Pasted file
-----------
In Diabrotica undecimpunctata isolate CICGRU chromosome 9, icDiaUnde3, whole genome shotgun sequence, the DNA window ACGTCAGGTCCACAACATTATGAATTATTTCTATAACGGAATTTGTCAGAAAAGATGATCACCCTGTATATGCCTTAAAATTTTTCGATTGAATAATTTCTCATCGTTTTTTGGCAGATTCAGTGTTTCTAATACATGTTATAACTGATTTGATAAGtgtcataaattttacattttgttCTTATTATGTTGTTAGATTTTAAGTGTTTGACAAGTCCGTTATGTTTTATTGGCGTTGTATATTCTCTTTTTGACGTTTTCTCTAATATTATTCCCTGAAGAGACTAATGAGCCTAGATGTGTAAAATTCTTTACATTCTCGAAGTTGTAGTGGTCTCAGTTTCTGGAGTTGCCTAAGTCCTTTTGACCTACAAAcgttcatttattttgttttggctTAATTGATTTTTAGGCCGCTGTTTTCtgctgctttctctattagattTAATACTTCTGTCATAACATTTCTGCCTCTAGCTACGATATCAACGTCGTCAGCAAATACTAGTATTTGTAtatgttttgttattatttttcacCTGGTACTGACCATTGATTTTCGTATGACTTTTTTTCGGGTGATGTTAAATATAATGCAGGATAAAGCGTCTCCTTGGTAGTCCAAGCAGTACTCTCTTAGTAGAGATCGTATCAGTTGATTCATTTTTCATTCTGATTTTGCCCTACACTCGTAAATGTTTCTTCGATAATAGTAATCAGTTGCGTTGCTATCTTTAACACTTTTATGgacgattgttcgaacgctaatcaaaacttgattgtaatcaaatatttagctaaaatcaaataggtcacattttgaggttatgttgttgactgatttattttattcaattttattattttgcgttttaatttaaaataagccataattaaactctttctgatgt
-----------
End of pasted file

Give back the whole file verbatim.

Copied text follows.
In Diabrotica undecimpunctata isolate CICGRU chromosome 9, icDiaUnde3, whole genome shotgun sequence, the DNA window ACGTCAGGTCCACAACATTATGAATTATTTCTATAACGGAATTTGTCAGAAAAGATGATCACCCTGTATATGCCTTAAAATTTTTCGATTGAATAATTTCTCATCGTTTTTTGGCAGATTCAGTGTTTCTAATACATGTTATAACTGATTTGATAAGtgtcataaattttacattttgttCTTATTATGTTGTTAGATTTTAAGTGTTTGACAAGTCCGTTATGTTTTATTGGCGTTGTATATTCTCTTTTTGACGTTTTCTCTAATATTATTCCCTGAAGAGACTAATGAGCCTAGATGTGTAAAATTCTTTACATTCTCGAAGTTGTAGTGGTCTCAGTTTCTGGAGTTGCCTAAGTCCTTTTGACCTACAAAcgttcatttattttgttttggctTAATTGATTTTTAGGCCGCTGTTTTCtgctgctttctctattagattTAATACTTCTGTCATAACATTTCTGCCTCTAGCTACGATATCAACGTCGTCAGCAAATACTAGTATTTGTAtatgttttgttattatttttcacCTGGTACTGACCATTGATTTTCGTATGACTTTTTTTCGGGTGATGTTAAATATAATGCAGGATAAAGCGTCTCCTTGGTAGTCCAAGCAGTACTCTCTTAGTAGAGATCGTATCAGTTGATTCATTTTTCATTCTGATTTTGCCCTACACTCGTAAATGTTTCTTCGATAATAGTAATCAGTTGCGTTGCTATCTTTAACACTTTTATGgacgattgttcgaacgctaatcaaaacttgattgtaatcaaatatttagctaaaatcaaataggtcacattttgaggttatgttgttgactgatttattttattcaattttattattttgcgttttaatttaaaataagccataattaaactctttctgatgt